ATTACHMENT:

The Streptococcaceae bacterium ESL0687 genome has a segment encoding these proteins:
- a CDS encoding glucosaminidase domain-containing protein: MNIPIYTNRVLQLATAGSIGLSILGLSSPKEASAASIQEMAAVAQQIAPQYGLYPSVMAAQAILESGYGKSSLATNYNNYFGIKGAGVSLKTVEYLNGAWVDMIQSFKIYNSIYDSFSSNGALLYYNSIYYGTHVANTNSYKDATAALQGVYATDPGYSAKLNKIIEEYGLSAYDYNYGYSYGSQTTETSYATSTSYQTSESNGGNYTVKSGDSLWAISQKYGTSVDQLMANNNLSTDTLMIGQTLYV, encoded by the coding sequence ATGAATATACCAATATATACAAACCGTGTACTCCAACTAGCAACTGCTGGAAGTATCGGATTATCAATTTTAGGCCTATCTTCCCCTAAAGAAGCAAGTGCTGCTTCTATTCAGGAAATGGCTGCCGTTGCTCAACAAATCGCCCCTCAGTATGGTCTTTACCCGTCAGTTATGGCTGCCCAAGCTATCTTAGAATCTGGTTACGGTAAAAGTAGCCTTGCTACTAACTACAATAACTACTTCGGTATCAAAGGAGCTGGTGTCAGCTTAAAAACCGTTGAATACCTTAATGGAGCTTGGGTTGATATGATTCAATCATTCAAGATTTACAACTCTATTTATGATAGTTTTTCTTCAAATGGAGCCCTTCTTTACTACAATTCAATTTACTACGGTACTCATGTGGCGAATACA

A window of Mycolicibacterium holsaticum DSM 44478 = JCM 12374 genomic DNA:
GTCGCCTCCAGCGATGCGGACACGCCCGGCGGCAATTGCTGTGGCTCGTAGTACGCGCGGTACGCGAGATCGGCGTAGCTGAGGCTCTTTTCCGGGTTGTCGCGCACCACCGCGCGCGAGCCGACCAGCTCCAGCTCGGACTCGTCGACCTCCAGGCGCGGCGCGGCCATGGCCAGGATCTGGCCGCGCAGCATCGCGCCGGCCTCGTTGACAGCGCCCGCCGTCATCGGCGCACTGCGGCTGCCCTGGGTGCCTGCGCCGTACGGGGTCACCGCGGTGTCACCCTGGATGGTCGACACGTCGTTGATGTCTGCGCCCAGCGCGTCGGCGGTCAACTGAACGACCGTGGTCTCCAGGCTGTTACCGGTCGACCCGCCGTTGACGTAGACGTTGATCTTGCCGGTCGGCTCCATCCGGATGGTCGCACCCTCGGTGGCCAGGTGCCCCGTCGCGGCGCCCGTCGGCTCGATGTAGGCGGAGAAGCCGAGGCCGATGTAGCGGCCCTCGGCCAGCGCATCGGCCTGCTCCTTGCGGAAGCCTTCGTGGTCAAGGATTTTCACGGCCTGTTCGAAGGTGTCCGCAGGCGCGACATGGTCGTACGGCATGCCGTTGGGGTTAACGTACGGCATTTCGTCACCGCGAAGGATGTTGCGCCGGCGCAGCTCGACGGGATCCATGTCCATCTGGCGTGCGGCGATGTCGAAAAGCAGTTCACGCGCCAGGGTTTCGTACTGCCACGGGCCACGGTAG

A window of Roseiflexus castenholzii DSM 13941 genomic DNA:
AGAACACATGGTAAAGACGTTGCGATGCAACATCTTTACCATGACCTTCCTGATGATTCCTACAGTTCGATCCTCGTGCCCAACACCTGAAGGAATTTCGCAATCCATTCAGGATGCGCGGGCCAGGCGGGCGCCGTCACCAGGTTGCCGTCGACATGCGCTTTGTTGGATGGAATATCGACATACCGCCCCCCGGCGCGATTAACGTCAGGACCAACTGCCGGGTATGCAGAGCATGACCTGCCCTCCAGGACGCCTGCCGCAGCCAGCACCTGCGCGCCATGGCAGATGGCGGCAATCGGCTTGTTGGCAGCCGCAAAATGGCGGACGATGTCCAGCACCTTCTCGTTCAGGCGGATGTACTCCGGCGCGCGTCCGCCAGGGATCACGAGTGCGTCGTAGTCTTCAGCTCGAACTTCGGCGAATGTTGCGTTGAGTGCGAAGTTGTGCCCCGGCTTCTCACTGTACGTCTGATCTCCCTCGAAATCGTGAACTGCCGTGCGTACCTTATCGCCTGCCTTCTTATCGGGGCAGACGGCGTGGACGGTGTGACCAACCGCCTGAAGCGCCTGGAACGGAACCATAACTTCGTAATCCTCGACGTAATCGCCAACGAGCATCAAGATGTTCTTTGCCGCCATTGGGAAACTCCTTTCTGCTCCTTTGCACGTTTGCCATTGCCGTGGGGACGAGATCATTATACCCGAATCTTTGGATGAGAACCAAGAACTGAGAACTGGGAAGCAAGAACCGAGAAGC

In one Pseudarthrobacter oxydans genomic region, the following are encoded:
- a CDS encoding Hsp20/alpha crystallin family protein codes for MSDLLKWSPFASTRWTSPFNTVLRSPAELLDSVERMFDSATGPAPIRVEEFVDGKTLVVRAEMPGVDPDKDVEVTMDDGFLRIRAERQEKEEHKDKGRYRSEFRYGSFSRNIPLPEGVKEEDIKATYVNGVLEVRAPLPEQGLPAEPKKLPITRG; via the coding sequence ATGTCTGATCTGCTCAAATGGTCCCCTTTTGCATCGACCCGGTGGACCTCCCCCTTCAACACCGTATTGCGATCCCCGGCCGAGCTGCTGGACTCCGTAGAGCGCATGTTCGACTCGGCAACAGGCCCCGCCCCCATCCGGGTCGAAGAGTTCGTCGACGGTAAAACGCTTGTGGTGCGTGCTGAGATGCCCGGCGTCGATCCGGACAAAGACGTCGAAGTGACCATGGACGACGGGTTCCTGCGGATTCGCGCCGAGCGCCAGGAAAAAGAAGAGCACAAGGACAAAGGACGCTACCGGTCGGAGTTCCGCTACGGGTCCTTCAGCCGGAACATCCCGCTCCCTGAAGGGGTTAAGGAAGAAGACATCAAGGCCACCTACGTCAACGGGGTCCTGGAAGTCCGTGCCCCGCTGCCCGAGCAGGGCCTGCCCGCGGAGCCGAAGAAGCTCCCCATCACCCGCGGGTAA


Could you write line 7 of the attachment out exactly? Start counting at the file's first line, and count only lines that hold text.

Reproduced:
In one Pseudarthrobacter oxydans genomic region, the following are encoded: